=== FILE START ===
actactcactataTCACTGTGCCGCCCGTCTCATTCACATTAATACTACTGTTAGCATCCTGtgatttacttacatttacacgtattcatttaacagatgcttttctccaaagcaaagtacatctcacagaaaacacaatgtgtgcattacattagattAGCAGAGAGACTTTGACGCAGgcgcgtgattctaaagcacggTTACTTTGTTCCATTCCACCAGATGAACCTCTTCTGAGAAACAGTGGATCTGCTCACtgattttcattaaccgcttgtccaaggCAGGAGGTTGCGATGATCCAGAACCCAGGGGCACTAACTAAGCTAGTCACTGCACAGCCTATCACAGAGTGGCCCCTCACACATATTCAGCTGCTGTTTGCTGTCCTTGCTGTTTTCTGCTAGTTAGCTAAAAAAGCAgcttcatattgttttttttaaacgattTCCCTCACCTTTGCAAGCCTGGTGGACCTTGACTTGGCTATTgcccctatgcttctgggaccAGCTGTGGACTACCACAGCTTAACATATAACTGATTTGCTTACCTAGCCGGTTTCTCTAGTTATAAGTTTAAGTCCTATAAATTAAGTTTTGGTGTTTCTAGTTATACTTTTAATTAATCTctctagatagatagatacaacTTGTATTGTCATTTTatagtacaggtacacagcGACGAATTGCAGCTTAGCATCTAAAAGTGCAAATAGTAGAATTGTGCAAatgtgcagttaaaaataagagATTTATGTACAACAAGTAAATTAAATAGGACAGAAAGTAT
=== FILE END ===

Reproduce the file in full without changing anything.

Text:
actactcactataTCACTGTGCCGCCCGTCTCATTCACATTAATACTACTGTTAGCATCCTGtgatttacttacatttacacgtattcatttaacagatgcttttctccaaagcaaagtacatctcacagaaaacacaatgtgtgcattacattagattAGCAGAGAGACTTTGACGCAGgcgcgtgattctaaagcacggTTACTTTGTTCCATTCCACCAGATGAACCTCTTCTGAGAAACAGTGGATCTGCTCACtgattttcattaaccgcttgtccaaggCAGGAGGTTGCGATGATCCAGAACCCAGGGGCACTAACTAAGCTAGTCACTGCACAGCCTATCACAGAGTGGCCCCTCACACATATTCAGCTGCTGTTTGCTGTCCTTGCTGTTTTCTGCTAGTTAGCTAAAAAAGCAgcttcatattgttttttttaaacgattTCCCTCACCTTTGCAAGCCTGGTGGACCTTGACTTGGCTATTgcccctatgcttctgggaccAGCTGTGGACTACCACAGCTTAACATATAACTGATTTGCTTACCTAGCCGGTTTCTCTAGTTATAAGTTTAAGTCCTATAAATTAAGTTTTGGTGTTTCTAGTTATACTTTTAATTAATCTctctagatagatagatacaacTTGTATTGTCATTTTatagtacaggtacacagcGACGAATTGCAGCTTAGCATCTAAAAGTGCAAATAGTAGAATTGTGCAAatgtgcagttaaaaataagagATTTATGTACAACAAGTAAATTAAATAGGACAGAAAGTAT